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Vortico

How do I use my own game loop and directly call draw routines?

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Is it possible to take advantage of MelonJS's WebGL renderer to make my render calls in a game loop instead of using Sprite objects and other abstractions? Something like

function render() {
	...
	renderer.clearColor('#000000');
	renderer.drawImage(image, 0, 0, w, h, x, y, w, h);

	window.requestAnimationFrame(render);
}

rather than creating states, sprites, containers, etc. MelonJS's low-level renderer looks impressive, but it's hidden behind higher-level classes that I don't need. All I really need are these two functions.

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Forgive me if this sounds skeptical, but most of the existing abstractions are already lightweight, and you'll just end up reinventing the wheel in many areas. The one major exception is probably the observable vector classes. On the other hand, there's really no requirement to use them, nor any of the physics classes, or particle emitters, or tile maps, etc. if you don't plan to use any of that functionality.

The existing game loop is about as bare-bones as it gets: https://github.com/melonjs/melonJS/blob/acf776161b421d64509c87bbedfe00501104c863/src/state/state.js#L153-L167

The update and draw loops are likewise very light: https://github.com/melonjs/melonJS/blob/97ede483f5798651e7a7c225df2bb77df66a4a27/src/game.js#L262-L363 ... handling various things like pausable timers and accurate frame skipping/interpolation logic. me.game.world is a container which hosts an array of children to update and draw. The complexity that you envision comes from the nested hierarchy of containers, that can build a complete-but-flexible scene graph. The added flexibility comes at the cost of added complexity.

Containers are also fairly lightweight: https://github.com/melonjs/melonJS/blob/acf776161b421d64509c87bbedfe00501104c863/src/renderable/container.js#L758-L849 Everything else in this module is a collection of utility methods to help support nesting. It is conceivable to replace the root container (me.game.world) with a non-nestable container, if that's what you're going for... Which is exactly what the ParticleContainer is. It's unclear just how much benefit you can extract from doing such a thing, but it is certainly an option.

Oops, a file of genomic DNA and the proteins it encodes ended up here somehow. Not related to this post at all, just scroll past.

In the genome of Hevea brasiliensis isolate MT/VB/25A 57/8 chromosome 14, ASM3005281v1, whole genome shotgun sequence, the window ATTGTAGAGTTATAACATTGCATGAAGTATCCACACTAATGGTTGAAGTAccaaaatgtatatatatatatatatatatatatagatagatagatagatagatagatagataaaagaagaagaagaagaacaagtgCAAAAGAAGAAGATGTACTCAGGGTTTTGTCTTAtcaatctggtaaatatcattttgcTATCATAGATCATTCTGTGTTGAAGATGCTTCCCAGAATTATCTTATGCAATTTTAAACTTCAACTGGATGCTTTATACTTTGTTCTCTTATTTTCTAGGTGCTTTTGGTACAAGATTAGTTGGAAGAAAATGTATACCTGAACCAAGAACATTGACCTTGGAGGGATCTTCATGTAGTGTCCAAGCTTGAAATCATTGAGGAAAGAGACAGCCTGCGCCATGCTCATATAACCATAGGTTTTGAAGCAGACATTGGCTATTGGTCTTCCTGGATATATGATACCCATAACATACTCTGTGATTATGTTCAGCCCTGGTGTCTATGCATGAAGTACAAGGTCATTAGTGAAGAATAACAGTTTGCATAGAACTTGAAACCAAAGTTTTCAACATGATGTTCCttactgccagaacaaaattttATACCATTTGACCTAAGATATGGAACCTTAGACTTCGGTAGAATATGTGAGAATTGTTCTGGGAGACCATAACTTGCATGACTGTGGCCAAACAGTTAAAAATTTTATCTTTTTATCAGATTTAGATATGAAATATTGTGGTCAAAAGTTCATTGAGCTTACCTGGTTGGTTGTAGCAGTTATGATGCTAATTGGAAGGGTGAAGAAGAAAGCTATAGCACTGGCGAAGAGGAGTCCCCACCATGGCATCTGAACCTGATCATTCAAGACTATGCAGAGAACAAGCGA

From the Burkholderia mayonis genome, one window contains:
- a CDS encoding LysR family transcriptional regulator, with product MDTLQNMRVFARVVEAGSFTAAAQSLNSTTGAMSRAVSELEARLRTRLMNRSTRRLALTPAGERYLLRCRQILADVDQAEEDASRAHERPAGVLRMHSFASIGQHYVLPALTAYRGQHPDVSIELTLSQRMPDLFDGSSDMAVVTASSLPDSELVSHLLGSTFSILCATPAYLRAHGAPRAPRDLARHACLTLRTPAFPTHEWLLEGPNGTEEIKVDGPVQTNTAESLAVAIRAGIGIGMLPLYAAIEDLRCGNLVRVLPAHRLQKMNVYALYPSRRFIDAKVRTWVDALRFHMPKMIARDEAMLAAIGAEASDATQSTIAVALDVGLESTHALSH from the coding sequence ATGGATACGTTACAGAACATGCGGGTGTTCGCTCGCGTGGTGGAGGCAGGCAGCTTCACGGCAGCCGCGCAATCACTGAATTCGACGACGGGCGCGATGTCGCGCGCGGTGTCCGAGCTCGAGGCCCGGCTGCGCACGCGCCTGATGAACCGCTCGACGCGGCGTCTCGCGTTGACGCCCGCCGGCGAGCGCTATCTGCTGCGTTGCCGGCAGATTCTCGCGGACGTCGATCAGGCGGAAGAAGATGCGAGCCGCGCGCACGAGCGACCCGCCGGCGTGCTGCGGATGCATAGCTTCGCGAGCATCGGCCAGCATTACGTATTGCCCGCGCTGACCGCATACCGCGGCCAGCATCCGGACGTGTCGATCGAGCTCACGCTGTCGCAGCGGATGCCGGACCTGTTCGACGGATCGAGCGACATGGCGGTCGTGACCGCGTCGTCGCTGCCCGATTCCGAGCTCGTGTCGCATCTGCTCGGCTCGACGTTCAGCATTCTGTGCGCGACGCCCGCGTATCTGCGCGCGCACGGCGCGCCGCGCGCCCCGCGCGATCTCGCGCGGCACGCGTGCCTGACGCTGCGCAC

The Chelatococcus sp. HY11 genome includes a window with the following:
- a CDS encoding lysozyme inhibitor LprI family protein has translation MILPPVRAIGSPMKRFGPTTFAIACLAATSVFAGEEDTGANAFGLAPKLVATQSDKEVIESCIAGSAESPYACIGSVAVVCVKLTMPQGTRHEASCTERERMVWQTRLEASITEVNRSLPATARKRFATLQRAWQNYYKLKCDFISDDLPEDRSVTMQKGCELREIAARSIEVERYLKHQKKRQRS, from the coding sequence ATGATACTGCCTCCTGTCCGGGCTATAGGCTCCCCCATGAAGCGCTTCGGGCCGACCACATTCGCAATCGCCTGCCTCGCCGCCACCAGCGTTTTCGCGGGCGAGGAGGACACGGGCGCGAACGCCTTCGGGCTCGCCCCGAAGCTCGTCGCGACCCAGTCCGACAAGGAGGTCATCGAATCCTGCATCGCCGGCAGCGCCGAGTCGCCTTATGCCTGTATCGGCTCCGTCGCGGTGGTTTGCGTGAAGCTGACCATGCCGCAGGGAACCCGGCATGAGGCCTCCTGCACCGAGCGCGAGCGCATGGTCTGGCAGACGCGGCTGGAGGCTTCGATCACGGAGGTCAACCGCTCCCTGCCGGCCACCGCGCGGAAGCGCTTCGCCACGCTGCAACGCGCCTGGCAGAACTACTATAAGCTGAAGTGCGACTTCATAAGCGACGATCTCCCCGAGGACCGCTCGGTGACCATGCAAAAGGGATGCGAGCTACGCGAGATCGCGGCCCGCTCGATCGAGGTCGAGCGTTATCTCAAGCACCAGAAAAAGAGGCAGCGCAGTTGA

So to answer your question, you just need to determine at which level you want to replace the game loop, and patch out that part. You can either monkeypatch it through the me.game references, or using the builtin patching APIs. And then you need to determine which pieces you need to reimplement for a solid foundation beyond just drawing textures.

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Thanks for the advice and the links to relevant classes. I have tried reimplementing the game loop and render calls from the implementations in your links while still using melonJS for rendering, and while there are some difficulties, it mostly works. It's still pretty hacky, so I decided to start my clean-room implementation based on what I've learned from using Pixi.js and melonJS in the last couple days, except by directly exposing `renderer.drawTexture()` classes. It's perhaps a useless activity because I'm almost certain someone has written a library to do what I'm doing, but it's taken me just a couple hours and it's mostly done now.

If you're curious, the reason is because my game holds a global state elsewhere, and I'm unable to easily keep a Sprite synced with the state due to frequent and arbitrary deletion, addition, and changing of data that gives rise to certain collections of Sprites. So my Sprite alternative is to have nothing at all since Sprites would have needed to be created/destroyed upon each frame. If you're familiar with immediate-mode GUIs, my game is essentially that (except for all graphics, not just UI elements) using a simple JSON state which is synced over the network. Taking advantage of texture caching and texture sharing optimization is still possible when removing the Sprite abstraction.

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I am familiar with immediate mode GUI! Never really considered it in the web stack, though. The DOM is already the opposite of immediate mode, and trying to reimplement the entire collection of GUI elements in webGL would be insane. 😅

I also can't see the immediate mode working well with a batching GL compositor that melonJS uses, since the compositor relies on the fact that GL is a stateful API; It tries to optimize rendering by uploading everything early and reusing state often. It is possible to stream vertices to the GPU, though. And that's exactly how dear imgui works.

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